It’s Never Too Late: Saving Bees and Learning New Tricks

“There are so many things to learn about honey bees.”

After 25 years and a resume nearly as long as his arm, Jay (or @TheBeeManJay on Clapper) knows just about everything there is to know about bees. He’s worked as a beekeeper, honey bee inspector, mentor and trainer, and teacher – it’s safe to say he’s an expert. So when he says bees are fascinating, you kind of have to believe him.

But this passion for bees wasn’t something he purposefully sought out. Jay’s always wanted to learn, yes, but bees are a new facet of that interest. Once you work as a computer programmer, master over 20 kinds of martial arts, and get inducted into the US Martial Arts Hall of Fame, one does have to find something new to become an expert in.

We sat down with Jay to discuss his interest in bees and how regular people could go about learning more. Our conversation took a turn, and Jay ended up telling us about his life experiences, his hunger for knowledge, and how bees fed into that and eventually became the foundation of his Clapper personality.

“We’re all here, on earth, and we should all be helping each other to advance and be better human beings.”

That first spark…

Jay says this love of learning began with his dad and grandfather. Both were so smart and seemed to know so much about the world that younger Jay couldn’t help but admire them. As he grew, he knew he wanted to know as much as them. Or, at least try to know as much.

So started a journey that Jay is still on to this day – one that he took us through while dispelling wisdom and insight into life and how one can grow their understanding. While his mastery lies in martial arts and beekeeping, he’s also an educational and motivational speaker, a tactical arms instructor, a survivalist instructor, and a homesteader to name a few areas of interest for him. That doesn’t include all of the odd jobs he’s had throughout his life (A drill instructor, grave digger, and computer programmer? That’s quite the resume!), each of which has taught him something.

Here’s (a few) lessons Jay has learned throughout the years.

1. Everyone is an expert at something

Even the dumbest person in the room is an expert in something special. Everyone that you could ever come into contact with knows a lot, but sometimes, you just have to find it. Jay told us a story about a man he worked with who was a little surly, a little unfriendly, and very quiet. Then one day, as they were discussing vinyl records, this coworker told them all about phonographs and the cylinders first used to play recorded sound. They’d stumbled on his niche, where he had tons of knowledge and stories to share with them.

Jay also reminded us that just because you know a lot doesn’t mean you know everything.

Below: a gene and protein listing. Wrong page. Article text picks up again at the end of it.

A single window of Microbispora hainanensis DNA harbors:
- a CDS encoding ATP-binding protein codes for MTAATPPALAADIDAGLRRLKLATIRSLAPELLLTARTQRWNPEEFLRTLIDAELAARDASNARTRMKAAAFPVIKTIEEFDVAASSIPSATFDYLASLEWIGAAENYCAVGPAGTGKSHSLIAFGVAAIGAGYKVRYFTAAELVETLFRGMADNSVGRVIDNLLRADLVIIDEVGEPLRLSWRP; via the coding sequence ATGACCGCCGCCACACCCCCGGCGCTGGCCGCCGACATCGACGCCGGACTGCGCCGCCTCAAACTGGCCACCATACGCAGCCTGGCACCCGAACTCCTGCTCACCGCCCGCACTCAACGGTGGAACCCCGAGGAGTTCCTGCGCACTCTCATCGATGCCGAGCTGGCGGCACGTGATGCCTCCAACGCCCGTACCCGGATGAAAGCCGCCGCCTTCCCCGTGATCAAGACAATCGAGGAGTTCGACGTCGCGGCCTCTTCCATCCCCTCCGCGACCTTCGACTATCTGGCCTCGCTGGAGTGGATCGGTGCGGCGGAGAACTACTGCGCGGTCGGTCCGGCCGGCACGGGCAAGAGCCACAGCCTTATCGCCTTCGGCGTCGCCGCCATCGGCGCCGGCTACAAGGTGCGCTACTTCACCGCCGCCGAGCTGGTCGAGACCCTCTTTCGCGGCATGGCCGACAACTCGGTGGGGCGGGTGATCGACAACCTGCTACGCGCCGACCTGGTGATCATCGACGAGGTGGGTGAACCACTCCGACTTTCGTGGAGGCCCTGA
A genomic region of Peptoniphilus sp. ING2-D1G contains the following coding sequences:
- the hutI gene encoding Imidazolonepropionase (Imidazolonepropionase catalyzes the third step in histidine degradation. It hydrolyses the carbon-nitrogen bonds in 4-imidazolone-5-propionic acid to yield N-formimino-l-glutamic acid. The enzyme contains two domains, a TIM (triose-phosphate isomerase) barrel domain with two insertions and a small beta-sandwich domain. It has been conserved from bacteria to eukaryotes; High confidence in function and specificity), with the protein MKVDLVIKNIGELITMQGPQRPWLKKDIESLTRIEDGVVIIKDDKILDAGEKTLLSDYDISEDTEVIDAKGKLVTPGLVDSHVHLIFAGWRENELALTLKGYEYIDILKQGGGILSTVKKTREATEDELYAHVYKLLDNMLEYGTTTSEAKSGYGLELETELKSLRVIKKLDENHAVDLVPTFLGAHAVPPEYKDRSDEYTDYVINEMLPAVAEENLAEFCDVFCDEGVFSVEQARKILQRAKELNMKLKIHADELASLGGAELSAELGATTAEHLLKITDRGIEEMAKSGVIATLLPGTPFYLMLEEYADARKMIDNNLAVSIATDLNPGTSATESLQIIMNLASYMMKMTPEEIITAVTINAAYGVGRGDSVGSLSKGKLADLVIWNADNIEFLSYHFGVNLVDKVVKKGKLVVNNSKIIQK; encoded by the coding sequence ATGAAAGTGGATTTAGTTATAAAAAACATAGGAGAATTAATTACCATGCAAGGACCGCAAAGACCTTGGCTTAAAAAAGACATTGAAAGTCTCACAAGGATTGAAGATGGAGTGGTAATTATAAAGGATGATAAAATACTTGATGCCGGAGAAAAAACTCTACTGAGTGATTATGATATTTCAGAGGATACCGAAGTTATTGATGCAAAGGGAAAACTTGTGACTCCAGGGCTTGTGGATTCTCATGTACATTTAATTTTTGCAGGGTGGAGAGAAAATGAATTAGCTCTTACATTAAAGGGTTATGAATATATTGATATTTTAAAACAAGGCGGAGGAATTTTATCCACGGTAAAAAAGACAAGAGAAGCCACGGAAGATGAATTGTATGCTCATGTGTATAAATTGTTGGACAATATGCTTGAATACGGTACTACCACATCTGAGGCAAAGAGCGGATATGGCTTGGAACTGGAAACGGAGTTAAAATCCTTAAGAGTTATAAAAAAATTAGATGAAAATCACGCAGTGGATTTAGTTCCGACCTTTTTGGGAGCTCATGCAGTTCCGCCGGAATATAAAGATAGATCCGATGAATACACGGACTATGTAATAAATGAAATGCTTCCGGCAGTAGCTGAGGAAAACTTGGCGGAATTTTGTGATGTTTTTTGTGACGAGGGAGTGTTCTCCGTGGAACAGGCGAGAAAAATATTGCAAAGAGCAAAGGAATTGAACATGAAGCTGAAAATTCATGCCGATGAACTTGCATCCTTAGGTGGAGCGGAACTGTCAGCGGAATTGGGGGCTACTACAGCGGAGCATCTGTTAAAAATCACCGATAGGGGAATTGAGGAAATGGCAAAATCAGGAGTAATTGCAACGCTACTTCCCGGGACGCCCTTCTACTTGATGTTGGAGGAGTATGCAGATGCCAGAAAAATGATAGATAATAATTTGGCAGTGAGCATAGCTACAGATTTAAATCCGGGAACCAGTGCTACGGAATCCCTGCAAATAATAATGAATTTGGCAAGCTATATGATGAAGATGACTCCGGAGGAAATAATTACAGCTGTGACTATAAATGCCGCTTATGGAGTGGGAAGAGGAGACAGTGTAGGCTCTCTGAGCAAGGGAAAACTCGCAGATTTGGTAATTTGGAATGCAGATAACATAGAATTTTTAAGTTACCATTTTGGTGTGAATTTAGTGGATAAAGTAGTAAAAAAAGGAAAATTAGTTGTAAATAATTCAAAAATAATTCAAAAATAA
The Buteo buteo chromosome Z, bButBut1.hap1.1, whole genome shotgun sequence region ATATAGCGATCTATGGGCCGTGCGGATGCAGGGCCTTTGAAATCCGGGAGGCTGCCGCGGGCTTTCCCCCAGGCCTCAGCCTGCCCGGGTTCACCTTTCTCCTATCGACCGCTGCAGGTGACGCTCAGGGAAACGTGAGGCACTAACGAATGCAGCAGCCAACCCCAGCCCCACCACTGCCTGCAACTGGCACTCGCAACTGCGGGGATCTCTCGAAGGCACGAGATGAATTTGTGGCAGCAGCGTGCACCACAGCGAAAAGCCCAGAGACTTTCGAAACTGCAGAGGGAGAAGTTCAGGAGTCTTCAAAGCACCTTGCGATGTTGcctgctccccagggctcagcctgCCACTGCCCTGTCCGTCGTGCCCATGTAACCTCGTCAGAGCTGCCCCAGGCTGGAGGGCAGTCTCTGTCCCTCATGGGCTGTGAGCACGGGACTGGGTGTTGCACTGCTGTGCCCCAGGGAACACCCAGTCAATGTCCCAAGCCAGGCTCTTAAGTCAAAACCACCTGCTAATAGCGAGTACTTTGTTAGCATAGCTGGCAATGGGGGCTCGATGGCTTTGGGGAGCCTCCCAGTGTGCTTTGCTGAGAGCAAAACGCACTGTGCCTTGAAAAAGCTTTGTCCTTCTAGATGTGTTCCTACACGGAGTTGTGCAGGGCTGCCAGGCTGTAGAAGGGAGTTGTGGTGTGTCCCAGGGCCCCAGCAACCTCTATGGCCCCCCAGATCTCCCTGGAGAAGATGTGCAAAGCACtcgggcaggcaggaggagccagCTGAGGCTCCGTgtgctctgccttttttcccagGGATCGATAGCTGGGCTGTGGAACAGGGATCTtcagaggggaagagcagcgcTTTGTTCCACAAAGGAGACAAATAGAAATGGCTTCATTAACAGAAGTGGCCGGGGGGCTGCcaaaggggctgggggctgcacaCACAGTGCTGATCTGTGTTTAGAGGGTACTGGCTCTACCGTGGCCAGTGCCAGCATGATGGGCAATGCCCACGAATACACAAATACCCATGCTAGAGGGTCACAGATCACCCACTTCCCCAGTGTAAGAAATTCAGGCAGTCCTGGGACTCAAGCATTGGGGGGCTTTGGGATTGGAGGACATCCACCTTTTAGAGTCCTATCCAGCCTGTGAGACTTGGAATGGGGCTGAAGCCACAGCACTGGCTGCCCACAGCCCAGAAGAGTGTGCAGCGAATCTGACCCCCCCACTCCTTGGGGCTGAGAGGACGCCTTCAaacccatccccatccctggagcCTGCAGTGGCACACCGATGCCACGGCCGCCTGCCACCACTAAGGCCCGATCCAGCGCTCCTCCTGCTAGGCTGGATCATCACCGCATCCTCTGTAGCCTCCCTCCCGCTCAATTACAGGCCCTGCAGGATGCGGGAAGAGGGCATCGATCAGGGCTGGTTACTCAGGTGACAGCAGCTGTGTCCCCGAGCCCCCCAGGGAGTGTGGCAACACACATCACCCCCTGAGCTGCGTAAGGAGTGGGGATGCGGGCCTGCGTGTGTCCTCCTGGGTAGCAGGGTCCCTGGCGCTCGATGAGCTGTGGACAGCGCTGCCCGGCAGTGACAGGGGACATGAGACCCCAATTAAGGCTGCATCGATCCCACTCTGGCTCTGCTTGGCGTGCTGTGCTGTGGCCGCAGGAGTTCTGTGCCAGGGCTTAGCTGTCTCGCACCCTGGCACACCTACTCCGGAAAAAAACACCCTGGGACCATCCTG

“You may be the smartest person in the room at this moment, but if we’re discussing computer programming and I take you three rooms down to metallurgy, you’re not going to know anything.”

Similarly, just because you know a lot doesn’t mean other people aren’t knowledgeable – and that they don’t have something to teach you. As Jay put it, “You can learn something from anybody.” However, there’s a trick to it…

2. Stay humble.

You have to be comfortable knowing that you don’t know everything. Otherwise, you won’t actually be listening to those around you. “If you’re not humble, if you’re not respectful of other people, and if you think you’re smarter than them, then you have nothing to learn. If you know they have knowledge that you can unlock, then you want to listen to them and understand where they’re coming from.”

And this isn’t just limited to areas where you’re less knowledgeable. You need to be humble even in places where you’re an expert. “You’ve got two ears and one mouth, so listen more than you talk.” Because not only can you learn from everyone, but there are bound to be blind spots in your own learning. This leads to Jay’s next tip…

3. Find people to learn with.

Learning as many of us did in school feels very insular, but Jay has found that building relationships are a key element of learning. Look for local clubs or organizations you can join, or talk to your friends and see if any of them are interested in this same topic. You’d be surprised how often you and your friends develop similar interests! But there’s one way to find people to learn with that most of us are doing without realizing. And it involves a little something we’re fond of here at Clapper.

4. If you can’t find your community, make your own!

If you’re on Facebook, then you’re probably in at least one group. But we were a little blown away to realize that you don’t need to be an expert to join a Facebook group. If you want to learn about gardening or movie production, candle-making, or blacksmithing, there are tons of groups out there that you can be part of. Some are for vetted professionals, but there are bound to be a few for people that want to learn more or are just starting out.

And the best thing? If you don’t find a group about your interest, then you can make one.